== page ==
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Power Consumption, Temperature, Noise, Overclocking

Since Gigabyte Radeon HD 5870 SO uses a nonstandard PCB and works at pre-overclocked frequencies, we measured its power consumption on our standard testbed:

  • Intel Core 2 Quad Q6600 CPU (3GHz, 1333 MHz FSB x 9, LGA775)
  • DFI LANParty UT ICFX3200-T2R/G mainboard (ATI CrossFire Xpress 3200 chipset)
  • PC2-1066 SDRAM (2x2 GB, 1066MHz)
  • Enermax Liberty ELT620AWT PSU (620W)
  • Microsoft Windows 7 Ultimate 7 64-bit
  • CyberLink PowerDVD 9 Ultra/"Serenity" BD (1080p VC-1, 20 Mbit)
  • Crysis Warhead
  • OCCT Perestroika 3.1.0

The new testbed for measuring electric characteristics of graphics cards uses a card designed by one of our engineers, Oleg Artamonov, and described in his article called PC Power Consumption: How Many Watts Do We Need?. This device facilitates and automates the measurement process. As usual, we used the following benchmarks to load the graphics accelerators:

  • CyberLink PowerDVD 9: FullScreen, hardware acceleration enabled
  • Crysis Warhead: 1600x1200, FSAA 4x, DirectX 10/Enthusiast, "frost" map
  • OCCT Perestroika GPU: 1600x1200, FullScreen, Shader Complexity 8

Except for the maximum load simulation with OCCT, we measured power consumption in each mode for 60 seconds. We limit the run time of OCCT: GPU to 10 seconds to avoid overloading the graphics card's power circuitry. Here is what we managed to obtain using this testing methodology:

The Gigabyte card is not as economical as the reference Radeon HD 5870 in the desktop and video playback mode due to its factory overclocking. The GPU clock rate is not lower than 680 MHz even in 2D applications, which is a peculiarity of this version of Radeon HD 5870. Besides, the card refused to run OCCT:GPU for more than a few seconds. It would hang up and produce various visual artifacts, although was perfectly stable in games. This may be some kind of protection against severe synthetic tests such as OCCT or FurMark.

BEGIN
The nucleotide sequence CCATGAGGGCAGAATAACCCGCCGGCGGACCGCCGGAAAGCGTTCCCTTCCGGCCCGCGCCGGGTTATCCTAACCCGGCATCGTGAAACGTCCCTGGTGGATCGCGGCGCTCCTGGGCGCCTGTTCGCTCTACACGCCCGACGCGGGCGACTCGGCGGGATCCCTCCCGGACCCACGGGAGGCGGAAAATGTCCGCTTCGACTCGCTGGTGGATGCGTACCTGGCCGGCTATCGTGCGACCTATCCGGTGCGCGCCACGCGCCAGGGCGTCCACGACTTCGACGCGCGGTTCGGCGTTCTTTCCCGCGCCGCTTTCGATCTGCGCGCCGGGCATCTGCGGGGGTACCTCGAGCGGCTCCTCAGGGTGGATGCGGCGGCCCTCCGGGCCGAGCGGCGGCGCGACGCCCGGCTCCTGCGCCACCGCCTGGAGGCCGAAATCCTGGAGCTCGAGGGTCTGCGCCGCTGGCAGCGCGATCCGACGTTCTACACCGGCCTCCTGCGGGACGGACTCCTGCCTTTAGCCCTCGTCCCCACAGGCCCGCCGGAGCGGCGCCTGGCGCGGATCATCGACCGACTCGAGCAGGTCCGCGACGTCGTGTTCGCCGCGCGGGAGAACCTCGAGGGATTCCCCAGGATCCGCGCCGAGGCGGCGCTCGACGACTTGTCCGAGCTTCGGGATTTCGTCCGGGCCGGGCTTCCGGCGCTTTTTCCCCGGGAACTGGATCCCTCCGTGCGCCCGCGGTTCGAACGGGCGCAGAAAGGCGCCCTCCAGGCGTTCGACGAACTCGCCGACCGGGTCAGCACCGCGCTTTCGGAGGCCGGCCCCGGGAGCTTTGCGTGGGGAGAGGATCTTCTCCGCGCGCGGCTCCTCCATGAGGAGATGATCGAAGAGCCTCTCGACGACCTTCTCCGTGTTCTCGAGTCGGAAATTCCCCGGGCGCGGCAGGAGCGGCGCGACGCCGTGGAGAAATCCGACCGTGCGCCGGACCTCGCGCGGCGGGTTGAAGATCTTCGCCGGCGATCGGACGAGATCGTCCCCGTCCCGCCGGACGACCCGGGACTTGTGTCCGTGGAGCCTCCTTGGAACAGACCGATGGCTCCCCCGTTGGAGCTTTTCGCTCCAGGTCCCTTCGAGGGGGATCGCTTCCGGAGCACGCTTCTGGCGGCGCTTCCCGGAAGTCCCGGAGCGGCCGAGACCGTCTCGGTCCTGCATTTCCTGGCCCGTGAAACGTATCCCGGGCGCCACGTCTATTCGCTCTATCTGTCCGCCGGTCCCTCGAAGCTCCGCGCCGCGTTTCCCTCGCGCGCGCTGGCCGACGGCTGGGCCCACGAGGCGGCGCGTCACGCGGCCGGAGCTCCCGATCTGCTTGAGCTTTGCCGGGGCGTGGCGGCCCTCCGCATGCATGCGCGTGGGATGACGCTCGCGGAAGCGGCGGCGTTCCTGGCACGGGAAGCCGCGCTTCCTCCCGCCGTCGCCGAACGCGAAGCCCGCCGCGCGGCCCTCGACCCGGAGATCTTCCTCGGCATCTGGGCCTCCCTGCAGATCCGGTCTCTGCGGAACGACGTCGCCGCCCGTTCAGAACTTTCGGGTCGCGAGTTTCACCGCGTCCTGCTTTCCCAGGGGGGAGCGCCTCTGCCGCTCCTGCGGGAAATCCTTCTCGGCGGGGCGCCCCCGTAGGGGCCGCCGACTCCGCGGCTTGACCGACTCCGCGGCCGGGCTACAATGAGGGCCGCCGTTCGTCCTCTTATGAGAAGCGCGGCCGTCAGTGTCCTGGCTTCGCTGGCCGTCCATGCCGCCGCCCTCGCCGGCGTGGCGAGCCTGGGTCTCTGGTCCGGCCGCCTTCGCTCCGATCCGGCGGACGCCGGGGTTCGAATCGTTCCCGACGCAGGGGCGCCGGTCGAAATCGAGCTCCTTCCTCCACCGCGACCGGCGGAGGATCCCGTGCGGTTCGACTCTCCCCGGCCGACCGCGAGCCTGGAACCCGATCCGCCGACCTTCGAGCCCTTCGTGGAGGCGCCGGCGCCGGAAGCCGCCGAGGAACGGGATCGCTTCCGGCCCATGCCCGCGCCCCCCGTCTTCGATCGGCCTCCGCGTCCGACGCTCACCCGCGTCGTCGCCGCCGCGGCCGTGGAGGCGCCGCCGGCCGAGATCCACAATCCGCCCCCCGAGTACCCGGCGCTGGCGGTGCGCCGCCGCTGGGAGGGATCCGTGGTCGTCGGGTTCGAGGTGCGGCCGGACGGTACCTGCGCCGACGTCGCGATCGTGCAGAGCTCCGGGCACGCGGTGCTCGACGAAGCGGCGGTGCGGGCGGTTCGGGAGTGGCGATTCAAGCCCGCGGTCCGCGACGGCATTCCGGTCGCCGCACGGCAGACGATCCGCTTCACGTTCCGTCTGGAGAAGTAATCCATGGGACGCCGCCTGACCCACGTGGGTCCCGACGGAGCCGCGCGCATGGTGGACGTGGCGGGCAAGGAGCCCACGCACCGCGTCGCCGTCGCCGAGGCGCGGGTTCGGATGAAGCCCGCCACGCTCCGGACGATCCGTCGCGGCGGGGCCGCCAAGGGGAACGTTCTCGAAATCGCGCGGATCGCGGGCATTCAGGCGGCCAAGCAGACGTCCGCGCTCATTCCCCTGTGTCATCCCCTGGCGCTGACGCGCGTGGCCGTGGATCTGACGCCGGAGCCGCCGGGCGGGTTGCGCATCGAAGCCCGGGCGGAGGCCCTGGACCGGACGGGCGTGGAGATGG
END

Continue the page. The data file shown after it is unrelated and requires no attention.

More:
The cards from AMD and Gigabyte differ somewhat in terms of load distribution among the different power lines as they have different power subsystems. The Gigabyte Radeon HD 5870 SO loads the +3.3V line less but has higher load on the first +12V connector.

It must be noted that the voltage regulator design implemented by Gigabyte engineers is more efficient than the reference one in 3D applications. Notwithstanding the factory overclocking, the card’s peak power draw is but slightly higher than that of the reference sample. The results of the multi-GPU subsystems are approximations calculated by adding up the power consumption of their constituents in 3D mode. It is clear that the three AMD RV870 processors are going to be more economical than the pair of Nvidia GF100 chips. This naturally comes out of the difference in the number of transistors in these chips.

The cooling system of the Gigabyte Radeon HD 5870 SO performs excellently, keeping the GPU as cool as 60°C under load. No reference cooler from AMD or Nvidia can match that result even at a lower GPU frequency. Most importantly, the described product is rather compact as opposed, for example, to the Zotac GeForce GTX 480 AMP! which has a dual-slot form-factor. You must only make sure that no expansion card blocks the cooler’s left fan and prevents it from delivering its full performance.

And what about noise? Well, the fans of the Gigabyte Radeon HD 5870 SO rotate at about 2800 RPM in 3D applications and are perfectly audible. Fortunately, the spectrum of this noise is rather agreeable to the ear and does not irritate. It is a soft hiss of the air. The problem is that the fans do not slow down in 2D applications. This is the tradeoff for the GPU temperature of 39°C in 2D mode. Well, we could hardly expect an enthusiast-targeted graphics card to be completely silent.

For all its positioning, the graphics card didn’t do well in our overclockability tests. At its default GPU voltage it would hang the system up even at a GPU frequency of 960 MHz. Yes, the Gigabyte OC Guru tool offers flexible options for controlling the GPU and memory voltages but we didn’t risk using them. Volt-modding, both software and hardware based, often leads to an untimely death of the graphics card. The Gigabyte Radeon HD 5870 SO is superior in frequencies to the reference card anyway and we already investigated the overclockability of the RV870 core in our earlier reviews. So, let’s focus on the subject of this one as we are going to benchmark a 3-way CrossFire configuration. Our Gigabyte Radeon HD 5870 SO works with a Radeon HD 5970 without any problems. Let’s see what performance they deliver.

 
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